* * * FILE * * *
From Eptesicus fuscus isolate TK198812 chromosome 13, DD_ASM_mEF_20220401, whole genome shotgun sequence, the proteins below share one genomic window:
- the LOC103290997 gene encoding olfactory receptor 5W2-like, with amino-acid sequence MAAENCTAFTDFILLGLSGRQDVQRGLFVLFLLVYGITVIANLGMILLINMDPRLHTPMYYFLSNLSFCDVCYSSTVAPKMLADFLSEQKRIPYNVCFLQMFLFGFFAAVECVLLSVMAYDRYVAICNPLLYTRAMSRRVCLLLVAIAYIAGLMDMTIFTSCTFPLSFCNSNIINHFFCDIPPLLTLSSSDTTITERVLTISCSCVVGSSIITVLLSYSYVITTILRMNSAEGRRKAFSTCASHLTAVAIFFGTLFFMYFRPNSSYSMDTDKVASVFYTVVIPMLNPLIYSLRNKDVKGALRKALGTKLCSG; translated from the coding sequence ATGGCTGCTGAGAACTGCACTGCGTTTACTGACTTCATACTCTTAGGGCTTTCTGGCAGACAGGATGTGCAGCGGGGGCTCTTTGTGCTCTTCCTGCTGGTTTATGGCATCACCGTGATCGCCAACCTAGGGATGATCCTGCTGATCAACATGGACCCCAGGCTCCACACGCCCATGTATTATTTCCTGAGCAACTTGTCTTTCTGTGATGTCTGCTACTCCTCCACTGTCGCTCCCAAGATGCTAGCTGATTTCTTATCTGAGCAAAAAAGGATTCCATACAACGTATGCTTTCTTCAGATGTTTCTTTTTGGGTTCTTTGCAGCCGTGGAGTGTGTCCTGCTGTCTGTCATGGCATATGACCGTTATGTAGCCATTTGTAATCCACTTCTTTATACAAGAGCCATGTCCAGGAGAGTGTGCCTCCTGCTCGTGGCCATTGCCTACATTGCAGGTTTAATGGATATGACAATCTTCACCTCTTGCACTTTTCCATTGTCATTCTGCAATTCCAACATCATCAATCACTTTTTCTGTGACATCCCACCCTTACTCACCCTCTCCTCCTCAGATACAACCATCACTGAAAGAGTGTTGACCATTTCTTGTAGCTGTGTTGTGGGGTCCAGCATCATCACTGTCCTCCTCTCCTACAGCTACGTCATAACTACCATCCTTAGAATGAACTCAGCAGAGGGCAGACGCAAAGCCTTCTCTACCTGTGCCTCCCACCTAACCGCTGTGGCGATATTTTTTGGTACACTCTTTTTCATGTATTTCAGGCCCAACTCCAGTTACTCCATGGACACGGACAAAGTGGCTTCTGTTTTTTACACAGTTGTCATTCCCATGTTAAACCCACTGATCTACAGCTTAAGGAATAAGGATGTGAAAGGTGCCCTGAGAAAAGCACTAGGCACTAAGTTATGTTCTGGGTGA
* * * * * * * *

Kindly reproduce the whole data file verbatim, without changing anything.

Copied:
From Eptesicus fuscus isolate TK198812 chromosome 13, DD_ASM_mEF_20220401, whole genome shotgun sequence, the proteins below share one genomic window:
- the LOC103290997 gene encoding olfactory receptor 5W2-like, with amino-acid sequence MAAENCTAFTDFILLGLSGRQDVQRGLFVLFLLVYGITVIANLGMILLINMDPRLHTPMYYFLSNLSFCDVCYSSTVAPKMLADFLSEQKRIPYNVCFLQMFLFGFFAAVECVLLSVMAYDRYVAICNPLLYTRAMSRRVCLLLVAIAYIAGLMDMTIFTSCTFPLSFCNSNIINHFFCDIPPLLTLSSSDTTITERVLTISCSCVVGSSIITVLLSYSYVITTILRMNSAEGRRKAFSTCASHLTAVAIFFGTLFFMYFRPNSSYSMDTDKVASVFYTVVIPMLNPLIYSLRNKDVKGALRKALGTKLCSG; translated from the coding sequence ATGGCTGCTGAGAACTGCACTGCGTTTACTGACTTCATACTCTTAGGGCTTTCTGGCAGACAGGATGTGCAGCGGGGGCTCTTTGTGCTCTTCCTGCTGGTTTATGGCATCACCGTGATCGCCAACCTAGGGATGATCCTGCTGATCAACATGGACCCCAGGCTCCACACGCCCATGTATTATTTCCTGAGCAACTTGTCTTTCTGTGATGTCTGCTACTCCTCCACTGTCGCTCCCAAGATGCTAGCTGATTTCTTATCTGAGCAAAAAAGGATTCCATACAACGTATGCTTTCTTCAGATGTTTCTTTTTGGGTTCTTTGCAGCCGTGGAGTGTGTCCTGCTGTCTGTCATGGCATATGACCGTTATGTAGCCATTTGTAATCCACTTCTTTATACAAGAGCCATGTCCAGGAGAGTGTGCCTCCTGCTCGTGGCCATTGCCTACATTGCAGGTTTAATGGATATGACAATCTTCACCTCTTGCACTTTTCCATTGTCATTCTGCAATTCCAACATCATCAATCACTTTTTCTGTGACATCCCACCCTTACTCACCCTCTCCTCCTCAGATACAACCATCACTGAAAGAGTGTTGACCATTTCTTGTAGCTGTGTTGTGGGGTCCAGCATCATCACTGTCCTCCTCTCCTACAGCTACGTCATAACTACCATCCTTAGAATGAACTCAGCAGAGGGCAGACGCAAAGCCTTCTCTACCTGTGCCTCCCACCTAACCGCTGTGGCGATATTTTTTGGTACACTCTTTTTCATGTATTTCAGGCCCAACTCCAGTTACTCCATGGACACGGACAAAGTGGCTTCTGTTTTTTACACAGTTGTCATTCCCATGTTAAACCCACTGATCTACAGCTTAAGGAATAAGGATGTGAAAGGTGCCCTGAGAAAAGCACTAGGCACTAAGTTATGTTCTGGGTGA